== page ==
Alan Ryan does not believe that "liberalism was ever more than contingently connected to laissez-faire in economics" ("A history of hostility to power", Books, THES, June 23).
It would probably be more accurate to see classical liberalism as one ideology and modern liberalism as another.
Classical liberalism (or libertarianism) is about people being socially free to do as they wish with what is theirs (as long as they do not proactively impose on others). Modern liberalism (not "defined in Mill's essay" but perhaps begun there) involves the partial separation of personal liberty and property liberty. It prefers egalitarianism and licence to the latter - at its worst in political correctness.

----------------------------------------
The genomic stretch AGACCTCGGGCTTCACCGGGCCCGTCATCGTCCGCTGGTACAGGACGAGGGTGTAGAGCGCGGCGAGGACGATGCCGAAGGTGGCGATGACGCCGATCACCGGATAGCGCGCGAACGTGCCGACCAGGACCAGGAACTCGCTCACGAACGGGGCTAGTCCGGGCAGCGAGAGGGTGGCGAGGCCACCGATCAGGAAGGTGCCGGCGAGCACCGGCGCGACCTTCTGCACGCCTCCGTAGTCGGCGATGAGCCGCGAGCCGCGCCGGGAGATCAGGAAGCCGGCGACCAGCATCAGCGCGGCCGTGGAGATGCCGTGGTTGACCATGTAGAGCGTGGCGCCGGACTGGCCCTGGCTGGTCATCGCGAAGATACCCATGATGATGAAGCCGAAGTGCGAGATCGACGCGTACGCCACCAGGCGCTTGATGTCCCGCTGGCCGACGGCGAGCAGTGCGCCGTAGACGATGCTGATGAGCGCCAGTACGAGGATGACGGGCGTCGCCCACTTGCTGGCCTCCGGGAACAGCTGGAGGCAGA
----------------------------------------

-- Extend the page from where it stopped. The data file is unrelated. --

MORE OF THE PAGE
Ryan's confusion is illustrated by being most impressed by "publicly provided sewerage schemes". As all consistent classical liberals realise, only state ownership of the streets had impeded the private provision of a solution long since (as with all so-called public goods, private property allows the various owners to create and sell competing solutions to such problems). And "chief executive officers and the multinationals they head" do not have "power" (to proactively impose), as political figures unfortunately do, but merely have great means to offer employment and products.
J. C. Lester
Centre for Practical Philosophy